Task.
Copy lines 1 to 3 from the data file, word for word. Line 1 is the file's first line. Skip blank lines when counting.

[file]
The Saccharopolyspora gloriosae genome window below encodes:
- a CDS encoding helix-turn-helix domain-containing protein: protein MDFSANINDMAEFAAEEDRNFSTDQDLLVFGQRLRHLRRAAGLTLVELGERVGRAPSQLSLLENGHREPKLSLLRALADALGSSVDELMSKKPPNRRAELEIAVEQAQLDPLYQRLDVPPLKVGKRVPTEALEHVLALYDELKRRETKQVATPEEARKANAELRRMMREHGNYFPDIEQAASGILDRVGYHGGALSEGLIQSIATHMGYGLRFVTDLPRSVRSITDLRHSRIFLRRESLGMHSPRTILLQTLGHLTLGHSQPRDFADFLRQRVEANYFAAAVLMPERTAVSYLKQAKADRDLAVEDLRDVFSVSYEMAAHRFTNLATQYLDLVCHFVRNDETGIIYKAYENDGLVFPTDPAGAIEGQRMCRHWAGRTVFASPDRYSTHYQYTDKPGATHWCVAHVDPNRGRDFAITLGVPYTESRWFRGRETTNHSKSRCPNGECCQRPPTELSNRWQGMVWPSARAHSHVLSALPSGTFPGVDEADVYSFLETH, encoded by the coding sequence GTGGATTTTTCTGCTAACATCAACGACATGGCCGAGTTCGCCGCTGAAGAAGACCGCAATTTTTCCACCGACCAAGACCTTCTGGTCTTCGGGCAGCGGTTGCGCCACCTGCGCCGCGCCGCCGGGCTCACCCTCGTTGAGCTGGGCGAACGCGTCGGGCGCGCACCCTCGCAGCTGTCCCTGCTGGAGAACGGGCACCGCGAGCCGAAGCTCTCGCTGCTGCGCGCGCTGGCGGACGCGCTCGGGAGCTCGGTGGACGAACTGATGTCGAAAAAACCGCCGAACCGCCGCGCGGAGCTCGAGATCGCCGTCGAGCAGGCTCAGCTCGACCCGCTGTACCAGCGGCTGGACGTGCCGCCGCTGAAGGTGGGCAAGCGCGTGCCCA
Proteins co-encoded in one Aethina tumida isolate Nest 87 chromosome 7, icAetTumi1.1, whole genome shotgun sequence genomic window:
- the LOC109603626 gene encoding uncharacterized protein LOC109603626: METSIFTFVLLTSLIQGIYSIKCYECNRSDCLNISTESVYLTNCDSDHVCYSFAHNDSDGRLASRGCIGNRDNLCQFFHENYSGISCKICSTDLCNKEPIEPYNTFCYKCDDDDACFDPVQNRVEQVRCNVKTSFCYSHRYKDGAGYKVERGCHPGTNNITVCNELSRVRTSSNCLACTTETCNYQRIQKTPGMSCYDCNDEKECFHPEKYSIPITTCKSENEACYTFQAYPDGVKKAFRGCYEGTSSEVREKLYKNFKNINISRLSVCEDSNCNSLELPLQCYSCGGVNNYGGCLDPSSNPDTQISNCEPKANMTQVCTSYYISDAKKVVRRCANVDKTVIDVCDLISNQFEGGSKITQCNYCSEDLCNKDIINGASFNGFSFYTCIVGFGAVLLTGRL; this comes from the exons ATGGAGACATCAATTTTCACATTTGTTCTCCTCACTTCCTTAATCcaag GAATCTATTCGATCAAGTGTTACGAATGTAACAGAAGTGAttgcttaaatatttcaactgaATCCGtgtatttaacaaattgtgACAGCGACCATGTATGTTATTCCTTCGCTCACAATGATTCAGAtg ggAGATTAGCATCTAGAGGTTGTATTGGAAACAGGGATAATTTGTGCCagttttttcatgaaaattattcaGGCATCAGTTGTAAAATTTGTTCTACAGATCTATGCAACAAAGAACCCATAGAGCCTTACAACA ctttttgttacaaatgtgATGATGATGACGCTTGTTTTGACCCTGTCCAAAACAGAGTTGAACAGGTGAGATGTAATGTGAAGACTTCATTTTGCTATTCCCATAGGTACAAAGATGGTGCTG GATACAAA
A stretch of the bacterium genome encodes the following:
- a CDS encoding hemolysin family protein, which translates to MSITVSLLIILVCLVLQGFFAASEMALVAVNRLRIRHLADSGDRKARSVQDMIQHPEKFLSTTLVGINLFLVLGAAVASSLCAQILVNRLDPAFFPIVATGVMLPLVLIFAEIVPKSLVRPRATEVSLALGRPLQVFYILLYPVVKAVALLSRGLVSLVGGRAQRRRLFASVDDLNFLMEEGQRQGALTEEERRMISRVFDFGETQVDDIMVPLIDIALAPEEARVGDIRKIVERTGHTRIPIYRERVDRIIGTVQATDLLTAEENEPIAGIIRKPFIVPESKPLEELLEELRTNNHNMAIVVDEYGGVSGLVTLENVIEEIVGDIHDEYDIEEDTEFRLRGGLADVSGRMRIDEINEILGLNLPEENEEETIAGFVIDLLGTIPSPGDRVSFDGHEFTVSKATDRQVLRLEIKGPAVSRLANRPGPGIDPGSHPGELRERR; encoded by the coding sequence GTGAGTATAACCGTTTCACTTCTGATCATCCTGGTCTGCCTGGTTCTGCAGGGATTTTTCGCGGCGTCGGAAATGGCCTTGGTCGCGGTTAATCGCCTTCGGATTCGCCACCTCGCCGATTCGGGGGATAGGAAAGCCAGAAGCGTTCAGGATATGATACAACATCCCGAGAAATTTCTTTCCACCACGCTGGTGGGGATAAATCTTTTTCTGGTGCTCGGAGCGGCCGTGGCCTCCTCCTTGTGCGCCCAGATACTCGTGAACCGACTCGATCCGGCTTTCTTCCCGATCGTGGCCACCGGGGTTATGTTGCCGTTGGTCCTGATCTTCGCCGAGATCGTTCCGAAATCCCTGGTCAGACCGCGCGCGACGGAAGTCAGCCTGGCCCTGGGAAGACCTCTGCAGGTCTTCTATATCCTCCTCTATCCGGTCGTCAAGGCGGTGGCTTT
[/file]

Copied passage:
The Saccharopolyspora gloriosae genome window below encodes:
- a CDS encoding helix-turn-helix domain-containing protein: protein MDFSANINDMAEFAAEEDRNFSTDQDLLVFGQRLRHLRRAAGLTLVELGERVGRAPSQLSLLENGHREPKLSLLRALADALGSSVDELMSKKPPNRRAELEIAVEQAQLDPLYQRLDVPPLKVGKRVPTEALEHVLALYDELKRRETKQVATPEEARKANAELRRMMREHGNYFPDIEQAASGILDRVGYHGGALSEGLIQSIATHMGYGLRFVTDLPRSVRSITDLRHSRIFLRRESLGMHSPRTILLQTLGHLTLGHSQPRDFADFLRQRVEANYFAAAVLMPERTAVSYLKQAKADRDLAVEDLRDVFSVSYEMAAHRFTNLATQYLDLVCHFVRNDETGIIYKAYENDGLVFPTDPAGAIEGQRMCRHWAGRTVFASPDRYSTHYQYTDKPGATHWCVAHVDPNRGRDFAITLGVPYTESRWFRGRETTNHSKSRCPNGECCQRPPTELSNRWQGMVWPSARAHSHVLSALPSGTFPGVDEADVYSFLETH, encoded by the coding sequence GTGGATTTTTCTGCTAACATCAACGACATGGCCGAGTTCGCCGCTGAAGAAGACCGCAATTTTTCCACCGACCAAGACCTTCTGGTCTTCGGGCAGCGGTTGCGCCACCTGCGCCGCGCCGCCGGGCTCACCCTCGTTGAGCTGGGCGAACGCGTCGGGCGCGCACCCTCGCAGCTGTCCCTGCTGGAGAACGGGCACCGCGAGCCGAAGCTCTCGCTGCTGCGCGCGCTGGCGGACGCGCTCGGGAGCTCGGTGGACGAACTGATGTCGAAAAAACCGCCGAACCGCCGCGCGGAGCTCGAGATCGCCGTCGAGCAGGCTCAGCTCGACCCGCTGTACCAGCGGCTGGACGTGCCGCCGCTGAAGGTGGGCAAGCGCGTGCCCA
Proteins co-encoded in one Aethina tumida isolate Nest 87 chromosome 7, icAetTumi1.1, whole genome shotgun sequence genomic window: